Classic MG: The MGB, MGB GT and MGB GT V8
The Classic MGB Arrives
The 1962 London Motor Show was to see the launch of an all new MG, the MGB. Designed to replace the ageing MGA the classic MGB was not only five inches shorter than its predecessor but had more interior space in to the bargain. The old B-series 4-cylinder from the MGA was bored out yet further to take it from 1622cc to 1798cc, and while the power gain was minimal there was a healthy gain in torque.
It also undercut its rivals on price coming in at £690 whereas a Triumph TR4 was £750 and the bigger and faster Austin-Healey 3000 cost £895. In 1963 nearly 28,000 cars had been built with the vast majority going to North America and everyone considered the classic MGB a great success. This success was added to when in 1965 MG released the coupé version, the MGB GT. The car gained 200lbs in weight but benefited from better aerodynamics than a convertible could deliver. The stiffer bodyshell also improved the handling.
Throughout the classic MGB's life it was always quoted at 95 bhp in British spec but the performance always seemed below par for me to consider that an accurate figure. Although motoring magazines often got quite widely varying performance figures with 0-60 mph times varying by a couple of seconds and top speed by as much as 5 mph from one car to the next. A good one would do 0-60 mph in around 11.5 with just over the ton as a top speed, coupés usually being a couple of mph faster than convertibles. A poor version wouldn't crack the ton and could only struggle to 60 mph in around 13 seconds (and sometimes slower). By comparison a Ford Escort Mkll 1600 Sport in the UK markets was quoted at 83-88 bhp depending on whose figures you choose to believe and could do sub-11 second 0-60 mph times with a top speed of around 102 mph.
MGB GT V8
American models would no doubt become even slower over the years as the additional weight of safety bumpers was added and additional emmissions equipement ate away at the power.
In late 1967 revisions to both models saw an improved manual gearbox, electrics and an automatic option being offered.
Then in 1973 the classic MGB GT V8 was allowed in to the wild. Fitted with what was known in the UK as the Rover 3528cc V8, originally known as the Buick 215, and used to power many Rover, MG and British Leyland models over the years including the Range Rover it moved the MGB up a class. It was only ever available in the coupe and packed a whopping 80% more torque than the 1798cc engine. Performance improved to a top speed around 125 mph with 0-60 mph in 8 seconds. It was also a fairly easy engine to modify (if you could afford the fuel consumption). The Blackpool-built TVRs used a 5-litre version of the engine with 350 bhp in the TVR Griffith 500 some years later and even the last of the old-style Range Rovers had a 4.6-litre 225 bhp version of the engine. MG never exported this model to the USA, strange really as the land of the V8 would have been its natural home.
Its main criticisms were that it looked just like the standard MGB GT apart from the V8 badges and wasn't 'special' enough. That and the fact it hit the markets at the same time as Syria and Egypt attacked Israel which led to oil shortages and big hikes in fuel costs, with prices in the UK virtually doubling. It lead to less than 2,600 of the V8 model being built before production was ended.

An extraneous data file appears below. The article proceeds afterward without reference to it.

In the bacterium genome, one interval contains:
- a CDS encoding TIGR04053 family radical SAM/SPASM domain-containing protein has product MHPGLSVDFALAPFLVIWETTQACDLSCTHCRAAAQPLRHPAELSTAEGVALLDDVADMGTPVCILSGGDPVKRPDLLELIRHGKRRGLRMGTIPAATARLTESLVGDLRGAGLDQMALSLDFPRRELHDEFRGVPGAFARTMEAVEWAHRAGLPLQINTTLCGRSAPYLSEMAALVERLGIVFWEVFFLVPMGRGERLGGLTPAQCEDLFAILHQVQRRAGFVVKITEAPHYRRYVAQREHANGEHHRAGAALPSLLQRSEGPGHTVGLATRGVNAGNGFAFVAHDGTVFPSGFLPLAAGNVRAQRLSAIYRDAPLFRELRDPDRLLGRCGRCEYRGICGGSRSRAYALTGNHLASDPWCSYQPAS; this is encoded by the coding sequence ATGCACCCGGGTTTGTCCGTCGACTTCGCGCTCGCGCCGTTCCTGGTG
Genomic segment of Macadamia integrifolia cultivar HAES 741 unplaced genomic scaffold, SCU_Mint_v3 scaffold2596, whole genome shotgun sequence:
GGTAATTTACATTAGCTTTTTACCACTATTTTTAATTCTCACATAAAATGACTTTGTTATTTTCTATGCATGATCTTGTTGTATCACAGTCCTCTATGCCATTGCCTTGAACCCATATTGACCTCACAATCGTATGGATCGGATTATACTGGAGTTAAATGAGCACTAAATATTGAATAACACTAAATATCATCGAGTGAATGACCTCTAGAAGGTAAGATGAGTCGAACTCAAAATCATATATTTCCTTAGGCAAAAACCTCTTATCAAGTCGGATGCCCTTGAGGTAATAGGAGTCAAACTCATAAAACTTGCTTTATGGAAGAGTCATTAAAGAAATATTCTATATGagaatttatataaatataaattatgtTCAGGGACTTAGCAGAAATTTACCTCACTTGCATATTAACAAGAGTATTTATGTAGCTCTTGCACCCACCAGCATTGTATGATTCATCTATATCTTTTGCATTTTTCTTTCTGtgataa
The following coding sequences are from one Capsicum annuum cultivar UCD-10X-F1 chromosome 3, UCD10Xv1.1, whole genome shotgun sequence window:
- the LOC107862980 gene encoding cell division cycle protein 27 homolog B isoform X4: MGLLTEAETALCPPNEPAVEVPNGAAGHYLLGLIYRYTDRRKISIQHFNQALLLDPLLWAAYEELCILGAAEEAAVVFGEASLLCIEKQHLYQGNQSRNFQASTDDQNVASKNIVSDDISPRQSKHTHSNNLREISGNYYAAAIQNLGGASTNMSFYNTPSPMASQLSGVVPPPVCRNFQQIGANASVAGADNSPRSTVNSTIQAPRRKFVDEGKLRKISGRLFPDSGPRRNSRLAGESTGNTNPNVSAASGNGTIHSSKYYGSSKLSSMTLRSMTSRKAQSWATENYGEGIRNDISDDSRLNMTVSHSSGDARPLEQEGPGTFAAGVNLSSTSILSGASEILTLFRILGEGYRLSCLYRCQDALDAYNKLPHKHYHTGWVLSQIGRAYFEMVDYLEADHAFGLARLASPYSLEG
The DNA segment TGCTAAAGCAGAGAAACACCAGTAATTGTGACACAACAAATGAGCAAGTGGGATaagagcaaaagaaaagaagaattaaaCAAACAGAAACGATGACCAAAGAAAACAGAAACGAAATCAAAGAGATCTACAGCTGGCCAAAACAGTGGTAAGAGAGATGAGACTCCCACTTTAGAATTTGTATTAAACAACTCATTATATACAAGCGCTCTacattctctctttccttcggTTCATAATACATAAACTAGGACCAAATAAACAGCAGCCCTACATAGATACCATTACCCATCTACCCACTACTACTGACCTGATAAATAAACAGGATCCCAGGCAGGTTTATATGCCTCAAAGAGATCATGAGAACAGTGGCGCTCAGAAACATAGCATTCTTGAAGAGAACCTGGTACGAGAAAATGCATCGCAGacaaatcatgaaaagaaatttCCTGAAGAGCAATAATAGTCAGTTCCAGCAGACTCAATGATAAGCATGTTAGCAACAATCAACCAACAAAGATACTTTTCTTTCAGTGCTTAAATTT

Through the 1970s the classic MGBs got heavier and slower due to Californian legislation and emission laws, dropping 20 bhp on the 1798cc engine. The chrome bumpers had to be replaced with ugly large rubber 'safety' bumpers which added around 70lb in weight and forced MG to raise the ride height of the car by one and a half inches for the bumpers to comply with legislation requirements. This messed up the handling which took a few more years for MG to iron out but by now the writing was on the wall for the aging MG.
With newer cars like the first of the Golf GTIs coming along and taking the old 'fast Ford' trick of a hot engine in a saloon car (like the Lotus Cortinas and the RS Escorts) a step further the MGBs were looking old and slow. British Leyland also claimed to be losing £900 on every car built so in 1980 not only was the classic MGB dropped the whole MG marque was wound up and the famous Abingdon factory was closed, despite a vociferous campaign by MG fanatics. And that was it, with 400,000 convertibles and 125,000 coupes being produced over eighteen years.
The people looking for an investment buy the very first classic MGBs as they had the original 1798cc engine with the three-bearing crankshaft, scarcity value pushes the price of these early cars up. The later models with stronger five-bearing crank are both cheaper and a better bet for people who actually want to drive the car everyday. The V8 models are the most fun if you can find one although there are many, many after-market conversions around, on both coupes and convertibles. There is a thriving owners club and most parts are available to the extent you can virtually build yourself a brand-new MGB if you want, and can afford, to.
The 1798cc B-series can be tuned, or there are an assortment of big-bore kits avilable, or longer-stroke cranks, and supercharger kits. But the cost of them usually means just slotting the V8 in is as cheap to do. As the old saying goes: 'Performance costs - how fast can you afford to go?'
MG Owners' Club
- MG MGB Bodyshells - Being Assembled by British Motor Heritage
Photos of MG MGB Body Construction
- British Motor Heritage\'s 1964 FIA-spec MGB Race Car
BMH demonstrates their new MGB Competition Bodyshell and Rollcage
- MG Cars Enthusiasts\' Club
The MG web site and car club for MG Enthusiasts world wide
A Phoneix Rises
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